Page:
Such a project isn't without consequences -- at times the river's flow could slow to a trickle through Fort Collins and farther downstream -- and thus isn't without critics. The fight to get the Glade Reservoir built may create as much ill will as with the doomed Two Forks Dam proposed on the South Platte River in the 1980s. The U.S. Army Corps of Engineers on April 30 issued the draft environmental impact statement for the Northern Integrated Supply Project, which includes Glade and another reservoir, Galeton, east of Ault. The 700-page draft is a required step in the process, and it did nothing to sway either proponents or opponents of the project, which wasn't unexpected. Critics of the project have called it a Band-Aid, because the 40,000 acre-feet the Glade Reservoir would supply is just the bare minimum of water we'll need in the future. If that's the case, what will our future be like without it?

Conservation alone is not enough. And it strikes us as disingenuous for critics -- many of whom reside Fort Collins and are fairly new to the state -- to look down their noses downstream and tell Colorado natives and other third- and fourth-generation farmers they need to change their lifestyles and conserve more. Farmers are the ultimate conservationists -- their survival depends on it. Stricter water-use policies are worth considering, but low-flow toilets and xeriscaped yards won't help irrigate corn fields or provide water for the growing population, which is expected to be more than 500,000 in Weld County come 2035. Much of the region's prosperity can be credited to the visionaries in the 1930s who pushed for and built the Colorado-Big Thompson water project, which brings water from the Western Slope to the Front Range. It's time -- past time, actually -- for us to do something to provide water for future generations. It just doesn't make sense for us to watch so much "gold," particularly in years like this when the mountain snowpack is so great, flow downstream to Nebraska and beyond, when instead we could hang on to some of it for a non-rainy day.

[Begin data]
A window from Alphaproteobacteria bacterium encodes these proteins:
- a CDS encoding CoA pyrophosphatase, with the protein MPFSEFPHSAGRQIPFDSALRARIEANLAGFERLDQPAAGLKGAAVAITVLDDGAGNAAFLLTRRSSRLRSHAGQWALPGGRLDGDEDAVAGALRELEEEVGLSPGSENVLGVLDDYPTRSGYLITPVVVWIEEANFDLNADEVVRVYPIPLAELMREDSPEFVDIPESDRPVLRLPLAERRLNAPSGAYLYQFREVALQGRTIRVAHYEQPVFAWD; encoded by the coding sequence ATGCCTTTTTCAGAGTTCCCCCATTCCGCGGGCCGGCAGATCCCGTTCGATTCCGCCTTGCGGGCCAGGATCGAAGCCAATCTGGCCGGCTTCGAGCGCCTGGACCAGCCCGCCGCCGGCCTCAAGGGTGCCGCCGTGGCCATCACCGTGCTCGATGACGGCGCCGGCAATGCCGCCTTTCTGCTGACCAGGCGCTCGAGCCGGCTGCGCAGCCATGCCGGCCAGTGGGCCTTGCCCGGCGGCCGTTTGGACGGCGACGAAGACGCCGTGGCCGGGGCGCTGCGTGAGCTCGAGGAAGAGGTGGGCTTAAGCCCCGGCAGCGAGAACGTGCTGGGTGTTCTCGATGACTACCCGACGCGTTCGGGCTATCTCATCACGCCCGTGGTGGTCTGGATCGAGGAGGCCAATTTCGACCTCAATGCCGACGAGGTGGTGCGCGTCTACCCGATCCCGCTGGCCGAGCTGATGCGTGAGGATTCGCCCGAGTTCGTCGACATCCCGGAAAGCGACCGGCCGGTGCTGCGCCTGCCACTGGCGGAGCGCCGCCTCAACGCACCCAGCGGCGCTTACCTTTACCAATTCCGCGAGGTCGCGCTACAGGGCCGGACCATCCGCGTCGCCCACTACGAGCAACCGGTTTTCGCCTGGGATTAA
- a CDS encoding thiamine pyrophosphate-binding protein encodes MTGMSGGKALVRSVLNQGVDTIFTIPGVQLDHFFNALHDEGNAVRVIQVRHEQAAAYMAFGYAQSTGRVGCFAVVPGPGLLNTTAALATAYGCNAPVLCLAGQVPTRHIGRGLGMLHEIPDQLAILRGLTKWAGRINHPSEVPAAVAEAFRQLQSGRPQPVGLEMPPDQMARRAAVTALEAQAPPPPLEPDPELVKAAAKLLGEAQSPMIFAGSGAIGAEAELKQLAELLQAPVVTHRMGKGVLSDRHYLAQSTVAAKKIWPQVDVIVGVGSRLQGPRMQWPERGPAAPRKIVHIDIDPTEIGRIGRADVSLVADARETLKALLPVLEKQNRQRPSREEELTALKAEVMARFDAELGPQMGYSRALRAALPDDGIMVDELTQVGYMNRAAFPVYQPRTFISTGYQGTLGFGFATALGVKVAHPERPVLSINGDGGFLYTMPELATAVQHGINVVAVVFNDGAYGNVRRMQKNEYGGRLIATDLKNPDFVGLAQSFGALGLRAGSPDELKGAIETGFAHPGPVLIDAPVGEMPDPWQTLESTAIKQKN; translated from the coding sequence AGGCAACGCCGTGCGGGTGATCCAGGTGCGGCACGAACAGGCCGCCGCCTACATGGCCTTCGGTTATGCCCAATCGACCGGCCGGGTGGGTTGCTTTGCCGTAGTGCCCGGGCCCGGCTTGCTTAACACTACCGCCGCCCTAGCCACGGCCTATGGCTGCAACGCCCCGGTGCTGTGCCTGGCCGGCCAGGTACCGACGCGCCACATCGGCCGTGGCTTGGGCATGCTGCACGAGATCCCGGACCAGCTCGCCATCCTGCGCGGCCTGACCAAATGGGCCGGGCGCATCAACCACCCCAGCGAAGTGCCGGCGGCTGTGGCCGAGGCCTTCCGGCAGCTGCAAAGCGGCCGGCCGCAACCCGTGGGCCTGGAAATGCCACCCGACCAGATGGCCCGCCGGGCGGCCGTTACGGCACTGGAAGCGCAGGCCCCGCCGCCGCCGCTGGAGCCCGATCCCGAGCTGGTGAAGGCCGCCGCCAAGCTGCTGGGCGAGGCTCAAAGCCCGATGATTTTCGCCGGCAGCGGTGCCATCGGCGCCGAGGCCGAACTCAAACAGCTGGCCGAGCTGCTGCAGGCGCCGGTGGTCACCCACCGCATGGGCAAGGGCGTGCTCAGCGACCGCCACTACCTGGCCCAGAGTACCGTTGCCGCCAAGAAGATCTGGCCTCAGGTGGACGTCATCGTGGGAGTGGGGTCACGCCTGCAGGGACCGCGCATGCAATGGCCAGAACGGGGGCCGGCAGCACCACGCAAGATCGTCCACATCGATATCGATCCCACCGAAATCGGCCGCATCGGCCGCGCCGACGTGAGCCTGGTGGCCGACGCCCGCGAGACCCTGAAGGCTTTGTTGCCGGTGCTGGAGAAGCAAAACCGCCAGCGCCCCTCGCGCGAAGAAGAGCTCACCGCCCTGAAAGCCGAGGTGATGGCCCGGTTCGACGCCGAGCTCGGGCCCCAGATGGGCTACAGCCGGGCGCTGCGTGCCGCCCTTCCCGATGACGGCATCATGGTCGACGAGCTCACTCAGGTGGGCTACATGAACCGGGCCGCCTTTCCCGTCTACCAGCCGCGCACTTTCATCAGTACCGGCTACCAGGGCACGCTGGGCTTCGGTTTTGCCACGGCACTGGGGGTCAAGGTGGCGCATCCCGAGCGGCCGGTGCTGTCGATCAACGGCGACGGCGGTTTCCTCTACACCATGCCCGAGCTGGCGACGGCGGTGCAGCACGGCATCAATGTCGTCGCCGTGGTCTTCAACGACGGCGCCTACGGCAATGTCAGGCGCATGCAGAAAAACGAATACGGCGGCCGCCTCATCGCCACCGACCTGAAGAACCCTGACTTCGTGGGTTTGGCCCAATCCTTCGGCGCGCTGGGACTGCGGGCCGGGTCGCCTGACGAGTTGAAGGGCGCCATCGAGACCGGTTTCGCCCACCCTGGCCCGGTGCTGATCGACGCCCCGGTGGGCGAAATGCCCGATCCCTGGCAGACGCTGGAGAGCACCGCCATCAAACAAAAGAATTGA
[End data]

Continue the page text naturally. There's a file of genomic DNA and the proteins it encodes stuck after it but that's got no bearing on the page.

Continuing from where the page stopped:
More Coyote Gulch coverage here and here.

Category: Colorado Water
5:47:25 AM